Alabama and California Say "NO!" to Coronavirus Patients

BRANDON J. WEICHERT | THE WEICHERT REPORT

According to reports the Alabama Centers for Disease Control has threatened legal action against the US government if the federal government attempted to use a facility in Anniston, Ala. to house people suspected of being infected with coronavirus.

Anniston, Alabama is part of Calhoun County and is home to more than 23,000 people according to the 2010 US Census Bureau national census. Sitting on the slope of the Blue Mountain, the town has the dubious distinction of being one America’s most violent cities, according to the FBI. The county is solidly Republican and voted for Donald J. Trump in 2016 by 69 percent.

So, on a purely political level, heading into a contentious presidential election, it beggars belief that President Trump would condone the move to place what amount to ticking time bombs in this already-underserved county–let alone a place that voted so overwhelmingly for Trump.

After all, the people of Calhoun County–specifically, the denizens of Anniston–expressed massive public outrage against the Trump Administration decision to house the large cohort of potentially-infected Americans in their backyard (on this matter, the solidly pro-Trump residents of Anniston, Alabama sided with the Left-leaning community in Costa Mesa, California).

Presently, the United States is–inexplicably–attempting to move Americans infected with or simply exposed to the coronavirus from abroad back to the United States (during the Ebola outbreak, of course, U.S. military medical units were moved to the source of the infections to manage the situation there, rather than bring the infected patients back to the United States en masse).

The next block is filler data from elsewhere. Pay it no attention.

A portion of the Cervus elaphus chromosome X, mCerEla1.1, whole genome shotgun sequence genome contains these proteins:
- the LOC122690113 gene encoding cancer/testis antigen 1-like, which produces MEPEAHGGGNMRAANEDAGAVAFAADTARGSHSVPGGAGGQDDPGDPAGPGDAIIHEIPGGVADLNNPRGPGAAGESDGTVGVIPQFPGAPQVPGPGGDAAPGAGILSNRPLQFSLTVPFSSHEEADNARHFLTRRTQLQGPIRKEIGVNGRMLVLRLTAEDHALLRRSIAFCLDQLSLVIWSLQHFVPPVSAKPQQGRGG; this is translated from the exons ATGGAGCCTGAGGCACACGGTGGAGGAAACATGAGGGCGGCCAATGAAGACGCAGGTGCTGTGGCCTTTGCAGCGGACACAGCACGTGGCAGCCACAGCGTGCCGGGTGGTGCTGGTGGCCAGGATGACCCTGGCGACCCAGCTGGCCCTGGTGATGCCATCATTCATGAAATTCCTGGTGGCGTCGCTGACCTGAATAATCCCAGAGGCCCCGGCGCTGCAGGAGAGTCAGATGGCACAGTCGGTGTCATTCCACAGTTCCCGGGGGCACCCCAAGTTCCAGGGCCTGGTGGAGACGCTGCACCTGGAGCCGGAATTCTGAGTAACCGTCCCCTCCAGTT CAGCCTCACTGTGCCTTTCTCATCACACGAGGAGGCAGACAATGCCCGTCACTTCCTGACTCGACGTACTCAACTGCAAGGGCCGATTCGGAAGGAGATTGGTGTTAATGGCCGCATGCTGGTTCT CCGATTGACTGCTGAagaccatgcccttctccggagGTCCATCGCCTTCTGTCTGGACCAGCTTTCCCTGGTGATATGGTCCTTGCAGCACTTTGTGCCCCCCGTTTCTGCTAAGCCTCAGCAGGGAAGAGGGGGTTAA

As noted above, city officials in Costa Mesa, Calif., initially threatened legal action against US government plans to move those Americans who were aboard the now-infamous Diamond Princess cruise ship which suffered an outbreak of the coronavirus earlier this year.

Currently, some Americans from that wayward cruise are being housed in U.S. Air Force bases. In typical fashion, the US government gave the state governments as little notice as this Sunday to prepare for the arrival on coronavirus patients from U.S. Air Force bases to unsafe facilities in both California and Alabama.

Here’s what Republican Alabama Governor Kay Ivey tweeted on the matter:

What on Earth is the Trump Administration thinking bringing potentially infected people back into the United States–especially now as more than 300 people may be infected in Michigan?

The state and local governments of both Alabama and California (two states on polar opposite sides of America’s tiresome political spectrum most of the time) are behaving far more rationally than the US government (this is more proof that the slow-but-steady move away from centralized, one-size-fits-all solutions to our biggest national problems is the optimal choice left to us).

Decentralized networks will define the 21st century…if we have the gumption to allow this to become a reality across-the-board (not just in computer science).

In fact, the Trump Administration seems to be on auto-pilot when it comes to the coronavirus. They need to be far more proactive. The World Health Organization (WHO), the US Centers for Disease Control (CDC), and even the Trump Administration appear to content to simply accept the consensus that coronavirus is “under control”–even as numbers of infected explode from zero to many hundreds around the world.

The reason for this criticism is simple: as I reported earlier, most of the data coming in to the WHO, CDC, and White House emanates from China. The data, therefore, is inherently corrupted by the Chinese regime which is seeking to downplay and obfuscate the truth and extent of this outbreak.